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Big Mac comes up with a super-sized menu for change in seven seconds

Updated: 2017-07-14 07:49

Big Mac comes up with a super-sized menu for change in seven seconds

Steve Easterbrook, president and chief executive officer of McDonald's Corp. [Photo/Agencies]

CHICAGO — McDonald's hopes to turn around its fortunes by saving seven seconds at a time.

The high street giant that helped define fast food is making super-sized efforts to reverse its fading popularity and catch up to a landscape that has evolved around it.

That includes expanding delivery, digital ordering kiosks in restaurants, and rolling out an app that saves precious seconds.

Much of the work is on display in an unmarked warehouse near the company's headquarters in suburban Chicago in the United States, where a blowup of a mobile phone screen shows the app launching nationally later this year.

McDonald's estimates it would take 10 seconds for a customer to tell an employee their order number from the app, down from the 17-second average of ordering at the drive-thru, a difference that could help ease pileups.

Elsewhere at the Innovation Center, the digital ordering kiosk shows how customers can skip lines at the register.

"Five, 10 years ago, we were the dominant player in convenience, as convenience was defined in those days," Steve Easterbrook, the company's chief executive officer, said last month.

"But convenience continually gets redefined, and we haven't modernized," he added.

The push came after McDonald's stock hit all-time highs as investors cheer a turnaround plan that has included cutting costs and expansion overseas.

Yet the asterisk on the headlines is the chain's declining stature in its flagship US market, where it is fighting intensifying competition, fickle tastes and a persistent junk food image.

In an increasingly crowded field of places to eat, the number of McDonald's locations in the US is set to shrink for the third year in a row.

At established locations, the frequency of customer visits has declined for four straight years even after the launch of the popular "All-Day Breakfast" menu.

The chain that popularized innovations such as drive-thrus in the 1970s acknowledges it has been slow to adapt, and is scrambling to better fit into lifestyles in the US.

Lots of once-dominant restaurant chains are feeling the pressure of people having more eating options.

Last year, an estimated 613,000 places were selling either food or drink in the US, an increase of up to 17 percent from a decade earlier, according to government figures.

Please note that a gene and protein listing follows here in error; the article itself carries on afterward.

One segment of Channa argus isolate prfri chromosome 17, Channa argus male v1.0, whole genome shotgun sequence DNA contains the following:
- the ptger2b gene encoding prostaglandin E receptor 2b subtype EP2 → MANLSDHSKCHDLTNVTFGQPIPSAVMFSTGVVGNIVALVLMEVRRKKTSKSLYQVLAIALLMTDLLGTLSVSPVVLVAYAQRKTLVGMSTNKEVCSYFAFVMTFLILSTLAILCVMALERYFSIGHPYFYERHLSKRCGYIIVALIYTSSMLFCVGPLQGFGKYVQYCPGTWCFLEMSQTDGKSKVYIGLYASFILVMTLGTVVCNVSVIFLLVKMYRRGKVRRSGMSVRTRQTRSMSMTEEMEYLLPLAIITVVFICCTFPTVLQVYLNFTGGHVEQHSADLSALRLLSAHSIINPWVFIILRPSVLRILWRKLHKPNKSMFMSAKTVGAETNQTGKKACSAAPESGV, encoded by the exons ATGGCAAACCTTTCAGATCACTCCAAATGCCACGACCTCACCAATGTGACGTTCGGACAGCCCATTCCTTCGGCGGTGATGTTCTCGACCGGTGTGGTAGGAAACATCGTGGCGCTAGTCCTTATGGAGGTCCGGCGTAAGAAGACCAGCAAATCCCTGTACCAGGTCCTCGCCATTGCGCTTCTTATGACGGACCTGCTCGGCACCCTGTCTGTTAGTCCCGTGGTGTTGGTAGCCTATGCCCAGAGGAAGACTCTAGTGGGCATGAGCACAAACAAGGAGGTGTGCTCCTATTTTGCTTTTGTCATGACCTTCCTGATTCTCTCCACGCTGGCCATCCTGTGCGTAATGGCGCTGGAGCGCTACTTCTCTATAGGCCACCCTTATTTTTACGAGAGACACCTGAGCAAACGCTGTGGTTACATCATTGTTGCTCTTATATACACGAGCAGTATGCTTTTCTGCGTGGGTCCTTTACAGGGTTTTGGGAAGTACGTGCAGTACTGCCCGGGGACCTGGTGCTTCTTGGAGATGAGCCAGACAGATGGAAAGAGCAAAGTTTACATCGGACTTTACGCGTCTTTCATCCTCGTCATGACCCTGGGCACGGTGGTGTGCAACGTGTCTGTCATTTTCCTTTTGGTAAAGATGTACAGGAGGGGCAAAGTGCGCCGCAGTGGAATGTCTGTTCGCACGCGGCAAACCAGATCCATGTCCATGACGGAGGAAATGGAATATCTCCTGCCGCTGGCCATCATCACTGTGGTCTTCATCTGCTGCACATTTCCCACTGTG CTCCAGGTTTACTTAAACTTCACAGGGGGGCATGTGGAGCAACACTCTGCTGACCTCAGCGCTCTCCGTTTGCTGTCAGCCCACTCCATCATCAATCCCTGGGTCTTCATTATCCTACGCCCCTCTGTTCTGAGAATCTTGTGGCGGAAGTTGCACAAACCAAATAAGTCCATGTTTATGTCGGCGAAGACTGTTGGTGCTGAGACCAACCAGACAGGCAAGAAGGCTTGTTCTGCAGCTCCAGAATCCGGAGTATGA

Supermarkets and convenience stores are offering more prepared foods, and meal-kit delivery companies have been expanding.

"Better burger" places like Shake Shack and Habit Burger Grill do not come close to McDonald's roughly 14,000 US locations, but they are growing.

"They're still taking customers from the same market pool," said Nick Karavites, a McDonald's franchisee with 22 locations in the Chicago area.

Richard Adams, a former McDonald's franchisee who is now a consultant to those businesses, has questioned whether the chain can return to the height of its popularity in such a fragmented marketplace.

He also noted that many of the new offerings the company is pursuing, such as delivery, are already available at other places. "They're following the marketplace," he said.

Still, McDonald's needs to make changes to keep customer visits from falling further.

One main focus is the drive-thru, where McDonald's gets roughly 70 percent of its business.

Customers who place orders on the app, for instance, could also pull into a designated parking spot where an employee would bring out their order.

That would theoretically ease backups at the drive-thru, which in turn might prevent potential customers from driving past without stopping during peak hours.

Then there's the partnership with UberEats to offer delivery. So far, McDonald's says delivery is bringing in new business during slower times at the roughly 3,500 locations where it has rolled out since the start of the year.

Either way, such changes are not likely to transform operations overnight, since most of McDonald's customers might prefer to order the way they always have.

"That's like turning a very large ship," said Karavites. At his remodeled restaurant in Chicago where delivery was recently launched, he said sales are already climbing.

To bring more people in over the short-term, the company is promoting $1 sodas and $2 McCafe drinks. Glass cases displaying baked goods are also popping up in stores.

And at about 700 locations, the company is testing "dessert stations" behind the counter where employees can make sundaes topped with cake or brownie chunks.

Those stations could eventually handle an expanded menu of sweets. And that model could be rolled out across the whole group.

"I wouldn't underestimate the power of scale," said Sara Senatore, an analyst at Bernstein Research, referring to the number of McDonald's.


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